Champaign resident becomes cross at traffic lights
October 20, 2004
Champaign County resident Roxanne Heaton urged the Champaign City Council on Tuesday night to change the existing traffic light policy for the four-way intersection of John Street and Mattis Avenue.
The regular traffic light pattern of green, yellow and red changes to flashing red lights on John Street and flashing yellow lights on Mattis Avenue between the hours of midnight and 5 a.m. The council adopted this policy in April 2003 and instituted the same traffic light pattern for the intersections at Kirby Avenue and Mayfair Road and Market Street and Moreland Boulevard.
Heaton said the John Street and Mattis Avenue intersection was the busiest of the three. She brought video footage and film of the congestion as evidence.
Twelve accidents have occurred since the light pattern changed, Heaton said. One accident involved Jenna Shedenhelm, her daughter. She said her daughter slowed down at the flashing red lights on Mattis Street, but an oncoming driver continued to speed through the flashing yellow lights and drove up over the hood of Shedenhelm’s car; however, all accidents have been non-fatal.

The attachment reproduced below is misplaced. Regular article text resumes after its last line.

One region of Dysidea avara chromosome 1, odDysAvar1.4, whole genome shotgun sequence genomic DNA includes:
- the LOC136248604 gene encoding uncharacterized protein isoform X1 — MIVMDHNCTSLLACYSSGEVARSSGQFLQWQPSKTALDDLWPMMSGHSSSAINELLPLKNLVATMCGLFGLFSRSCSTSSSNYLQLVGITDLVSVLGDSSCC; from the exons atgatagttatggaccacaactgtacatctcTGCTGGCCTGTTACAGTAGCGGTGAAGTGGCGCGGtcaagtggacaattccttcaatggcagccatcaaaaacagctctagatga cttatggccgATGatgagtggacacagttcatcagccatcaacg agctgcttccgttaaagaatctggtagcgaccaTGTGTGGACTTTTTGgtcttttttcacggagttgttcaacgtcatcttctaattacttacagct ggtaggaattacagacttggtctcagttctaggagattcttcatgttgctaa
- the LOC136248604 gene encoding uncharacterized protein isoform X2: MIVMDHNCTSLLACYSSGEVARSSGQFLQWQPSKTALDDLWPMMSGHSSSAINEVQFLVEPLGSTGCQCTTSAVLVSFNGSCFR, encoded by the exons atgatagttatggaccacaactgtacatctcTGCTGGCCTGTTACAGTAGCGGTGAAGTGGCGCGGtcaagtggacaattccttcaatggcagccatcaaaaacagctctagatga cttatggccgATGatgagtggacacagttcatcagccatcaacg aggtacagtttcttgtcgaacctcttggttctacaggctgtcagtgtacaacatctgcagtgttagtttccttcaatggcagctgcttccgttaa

Heaton said the long stretch of road encourages speeding and the council would need to consider revising its policy.
“If I could prevent one parent from getting a phone call like I did, it’s well worth it,” Heaton said. “There needs to be a change before something worse happens.”
Heaton said council members had told her that the flashing-light pattern made it more convenient for people to drive at night because they would not have to stop at empty intersections at 2 a.m. But Heaton disagreed, saying council members have underestimated the amount of traffic driving through that intersection during the late evening and early hours of the morning.
Council members Ken Pirok and Kathy Ennen agreed with Heaton and said they had heard identical complaints.
“It’s way too busy, even after midnight,” Ennen said.
Ennen urged the Public Service Department to change the four-way flashing red lights into regular signals.
“They seemed genuinely concerned (tonight),” Heaton said. “They’ll do something.”